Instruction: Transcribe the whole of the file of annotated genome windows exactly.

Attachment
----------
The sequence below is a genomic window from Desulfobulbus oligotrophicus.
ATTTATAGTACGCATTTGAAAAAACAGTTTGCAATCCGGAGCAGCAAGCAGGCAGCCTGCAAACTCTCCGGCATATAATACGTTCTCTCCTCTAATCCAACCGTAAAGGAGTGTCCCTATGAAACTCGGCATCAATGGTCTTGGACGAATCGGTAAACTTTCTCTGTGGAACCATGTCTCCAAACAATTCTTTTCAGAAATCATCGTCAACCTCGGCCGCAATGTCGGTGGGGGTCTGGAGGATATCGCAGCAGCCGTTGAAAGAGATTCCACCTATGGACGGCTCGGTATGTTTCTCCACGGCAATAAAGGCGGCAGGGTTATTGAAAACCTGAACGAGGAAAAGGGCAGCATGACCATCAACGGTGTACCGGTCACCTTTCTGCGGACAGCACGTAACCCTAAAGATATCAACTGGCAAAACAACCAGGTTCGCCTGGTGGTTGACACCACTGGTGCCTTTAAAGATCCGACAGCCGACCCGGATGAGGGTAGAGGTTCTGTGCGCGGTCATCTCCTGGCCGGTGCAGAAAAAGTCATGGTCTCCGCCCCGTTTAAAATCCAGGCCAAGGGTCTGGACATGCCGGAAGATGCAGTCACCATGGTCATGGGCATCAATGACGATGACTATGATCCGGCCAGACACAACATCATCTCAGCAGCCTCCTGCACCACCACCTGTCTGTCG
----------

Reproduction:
The sequence below is a genomic window from Desulfobulbus oligotrophicus.
ATTTATAGTACGCATTTGAAAAAACAGTTTGCAATCCGGAGCAGCAAGCAGGCAGCCTGCAAACTCTCCGGCATATAATACGTTCTCTCCTCTAATCCAACCGTAAAGGAGTGTCCCTATGAAACTCGGCATCAATGGTCTTGGACGAATCGGTAAACTTTCTCTGTGGAACCATGTCTCCAAACAATTCTTTTCAGAAATCATCGTCAACCTCGGCCGCAATGTCGGTGGGGGTCTGGAGGATATCGCAGCAGCCGTTGAAAGAGATTCCACCTATGGACGGCTCGGTATGTTTCTCCACGGCAATAAAGGCGGCAGGGTTATTGAAAACCTGAACGAGGAAAAGGGCAGCATGACCATCAACGGTGTACCGGTCACCTTTCTGCGGACAGCACGTAACCCTAAAGATATCAACTGGCAAAACAACCAGGTTCGCCTGGTGGTTGACACCACTGGTGCCTTTAAAGATCCGACAGCCGACCCGGATGAGGGTAGAGGTTCTGTGCGCGGTCATCTCCTGGCCGGTGCAGAAAAAGTCATGGTCTCCGCCCCGTTTAAAATCCAGGCCAAGGGTCTGGACATGCCGGAAGATGCAGTCACCATGGTCATGGGCATCAATGACGATGACTATGATCCGGCCAGACACAACATCATCTCAGCAGCCTCCTGCACCACCACCTGTCTGTCG